India's Normandy connection

Presently Americans are learning the art of War from Indians. Apart from many joint naval exercises in recent times, in Garo Hills, Indian Jungle warfare expert soldiers concluded giving training to their American counterparts and exchanged "views" on the issue. But it is not a new process. Americans and British have learned the art of warfare from Indians before.

In famed Normandy invasion in June 1944, world's biggest amphibious operation, western military was perforce to use age old Indian innovation, writes Sabyasachi Mallick.

On 6th June, 69 years ago, 'Youth of Free World' landed in Normandy, France to end Hitler's tyrannical rule. Though Indians were neither free then, nor any regular Indian Division was pressed into action in Normandy except some captured soldiers from Africa, still India had a prominent place to claim in world's biggest amphibious landing operation. To understand how it became possible, we need to have a close look at 'Operation Overlord'.

Operation Overlord was code name for Battle of Normandy that commenced on 6 June 1944, which is commonly known as D-Day. Hundreds of bestselling books were written and hit films like 'The Longest Day, 'Saving Private Ryan' were produced basing events on D-Day.

In November 1943, the then Soviet Premier Joseph Stalin, British Prime Minister Winston Churchill and American President Franklin D. Roosevelt met together in Teheran, Iran and it was agreed there that Allies would mount Operation Overlord from British Isles in the spring of 1944 in response to longstanding Soviet demand of opening a second front so that Soviets might be spared of the horror of facing German military might alone.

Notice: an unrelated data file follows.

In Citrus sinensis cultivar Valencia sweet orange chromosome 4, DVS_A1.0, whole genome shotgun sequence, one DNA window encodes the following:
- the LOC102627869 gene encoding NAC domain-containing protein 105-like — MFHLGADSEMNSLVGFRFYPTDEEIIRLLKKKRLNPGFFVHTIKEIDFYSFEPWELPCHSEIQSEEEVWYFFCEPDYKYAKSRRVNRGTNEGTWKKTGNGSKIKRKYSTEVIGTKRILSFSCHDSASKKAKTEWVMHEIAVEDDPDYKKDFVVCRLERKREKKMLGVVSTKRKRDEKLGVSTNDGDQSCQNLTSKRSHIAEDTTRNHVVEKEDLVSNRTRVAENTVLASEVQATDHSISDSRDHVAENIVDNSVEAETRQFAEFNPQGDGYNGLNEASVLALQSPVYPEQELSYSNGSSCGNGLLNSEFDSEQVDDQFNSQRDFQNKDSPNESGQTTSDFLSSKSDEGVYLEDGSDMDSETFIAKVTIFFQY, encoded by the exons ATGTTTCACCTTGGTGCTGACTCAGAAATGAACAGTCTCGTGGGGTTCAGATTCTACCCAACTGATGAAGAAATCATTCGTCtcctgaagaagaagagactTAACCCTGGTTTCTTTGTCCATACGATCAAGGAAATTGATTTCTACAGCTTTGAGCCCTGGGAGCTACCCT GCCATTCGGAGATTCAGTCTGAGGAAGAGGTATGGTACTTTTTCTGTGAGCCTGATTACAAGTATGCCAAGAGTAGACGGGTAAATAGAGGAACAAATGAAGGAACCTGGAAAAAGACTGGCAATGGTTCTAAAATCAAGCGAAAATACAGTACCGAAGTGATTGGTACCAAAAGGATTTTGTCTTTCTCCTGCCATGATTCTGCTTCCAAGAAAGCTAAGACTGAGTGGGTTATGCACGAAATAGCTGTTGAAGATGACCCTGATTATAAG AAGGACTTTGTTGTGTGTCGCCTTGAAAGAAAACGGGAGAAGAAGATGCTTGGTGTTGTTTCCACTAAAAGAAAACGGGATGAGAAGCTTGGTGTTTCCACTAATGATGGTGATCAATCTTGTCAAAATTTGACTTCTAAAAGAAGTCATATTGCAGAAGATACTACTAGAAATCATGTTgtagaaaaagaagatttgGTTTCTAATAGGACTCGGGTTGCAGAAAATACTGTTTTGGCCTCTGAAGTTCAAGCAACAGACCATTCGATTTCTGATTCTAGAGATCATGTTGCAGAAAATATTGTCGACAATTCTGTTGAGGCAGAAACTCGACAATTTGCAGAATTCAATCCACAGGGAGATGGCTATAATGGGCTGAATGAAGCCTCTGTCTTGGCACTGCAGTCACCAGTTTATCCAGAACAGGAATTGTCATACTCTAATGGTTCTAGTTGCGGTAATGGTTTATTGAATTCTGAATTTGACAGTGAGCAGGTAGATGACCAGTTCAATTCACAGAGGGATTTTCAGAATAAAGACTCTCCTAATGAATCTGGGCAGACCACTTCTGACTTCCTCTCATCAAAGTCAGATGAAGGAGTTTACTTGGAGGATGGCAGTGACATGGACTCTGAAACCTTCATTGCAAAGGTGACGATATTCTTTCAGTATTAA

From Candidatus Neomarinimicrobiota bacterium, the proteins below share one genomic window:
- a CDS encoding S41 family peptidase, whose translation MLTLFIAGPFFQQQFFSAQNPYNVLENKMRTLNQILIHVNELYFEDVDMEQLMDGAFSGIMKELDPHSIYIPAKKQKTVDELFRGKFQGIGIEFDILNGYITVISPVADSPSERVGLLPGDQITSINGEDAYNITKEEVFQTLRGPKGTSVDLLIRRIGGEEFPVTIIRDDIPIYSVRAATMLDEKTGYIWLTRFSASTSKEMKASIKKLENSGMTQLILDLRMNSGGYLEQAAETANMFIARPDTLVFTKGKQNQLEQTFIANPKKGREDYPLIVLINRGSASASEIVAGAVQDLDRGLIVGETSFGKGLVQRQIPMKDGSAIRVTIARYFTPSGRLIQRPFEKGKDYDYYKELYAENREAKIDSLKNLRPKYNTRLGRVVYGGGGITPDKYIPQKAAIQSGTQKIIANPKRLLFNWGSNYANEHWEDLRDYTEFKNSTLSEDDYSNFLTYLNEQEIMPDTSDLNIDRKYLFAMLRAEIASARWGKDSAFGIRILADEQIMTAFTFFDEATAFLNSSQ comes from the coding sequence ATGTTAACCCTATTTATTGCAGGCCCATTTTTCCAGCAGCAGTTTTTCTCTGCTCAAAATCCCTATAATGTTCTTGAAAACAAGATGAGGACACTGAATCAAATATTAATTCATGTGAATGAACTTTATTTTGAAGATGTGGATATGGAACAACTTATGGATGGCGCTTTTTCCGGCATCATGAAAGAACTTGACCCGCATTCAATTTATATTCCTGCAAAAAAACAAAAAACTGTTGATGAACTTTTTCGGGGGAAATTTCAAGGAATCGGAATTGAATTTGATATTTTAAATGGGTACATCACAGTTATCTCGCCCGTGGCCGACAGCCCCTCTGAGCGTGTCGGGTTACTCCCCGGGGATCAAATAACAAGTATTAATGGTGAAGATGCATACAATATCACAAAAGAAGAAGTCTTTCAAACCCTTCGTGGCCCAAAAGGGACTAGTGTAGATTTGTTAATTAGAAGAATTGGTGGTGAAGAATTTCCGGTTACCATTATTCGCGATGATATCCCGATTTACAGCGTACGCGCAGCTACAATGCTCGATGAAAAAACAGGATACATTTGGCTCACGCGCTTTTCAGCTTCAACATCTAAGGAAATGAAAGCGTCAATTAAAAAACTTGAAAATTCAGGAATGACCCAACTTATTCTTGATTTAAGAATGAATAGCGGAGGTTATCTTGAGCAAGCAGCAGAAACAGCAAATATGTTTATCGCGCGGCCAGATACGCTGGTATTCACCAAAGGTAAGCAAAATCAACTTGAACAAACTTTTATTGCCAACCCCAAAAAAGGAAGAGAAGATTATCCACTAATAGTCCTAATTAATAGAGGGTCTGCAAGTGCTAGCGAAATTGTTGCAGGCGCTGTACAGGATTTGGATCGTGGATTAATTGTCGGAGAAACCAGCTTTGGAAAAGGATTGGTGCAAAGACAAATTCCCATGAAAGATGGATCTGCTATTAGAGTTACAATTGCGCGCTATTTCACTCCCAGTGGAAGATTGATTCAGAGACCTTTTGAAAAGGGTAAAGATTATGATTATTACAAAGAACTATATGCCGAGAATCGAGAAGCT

Before the main attack on D-Day, U.S. 82nd and 101st Airborne Divisions and the British 6th Airborne Division were landed behind the German costal fortifications. 2395 planes and 867 gliders transported 18, 000 British, American, Canadian and Free French airborne troops to France at midnight ahead of the main army. Though German anti aircraft firing was intense and confusion prevailed over wrong landing of 82nd, their objective of capturing enemy strong points in rear areas to minimize resistance to forthcoming main landing were fulfilled, thanks to the use of 'Bangalore Torpedoes', gift of India, at places.

The Bangalore torpedo was first devised by Captain McClintock of the British Indian Army unit the Madras Sappers and Miners at Bangalore, India, in 1907. Taking the cue from the 'natives', who from distance busted obstacles strapping explosive bowls on top of a bamboo poles, Captain McClintock invented the torpedo as a means of exploding booby traps and barricades from a protected position away. In design, it was simplicity itself but in effectiveness it has no equal. For this, they are still being used, in Afghanistan and other recent theaters of war. The torpedo constitutes of a number of 5 ft long threaded pipes, one of which contained explosive charge. The pipes would be screwed together using connecting sleeves to make a single long pipe of the required length. It could then be pushed forward and detonated, to clear a wide hole through barbed wire without any injury or harm to the men handling the torpedoes.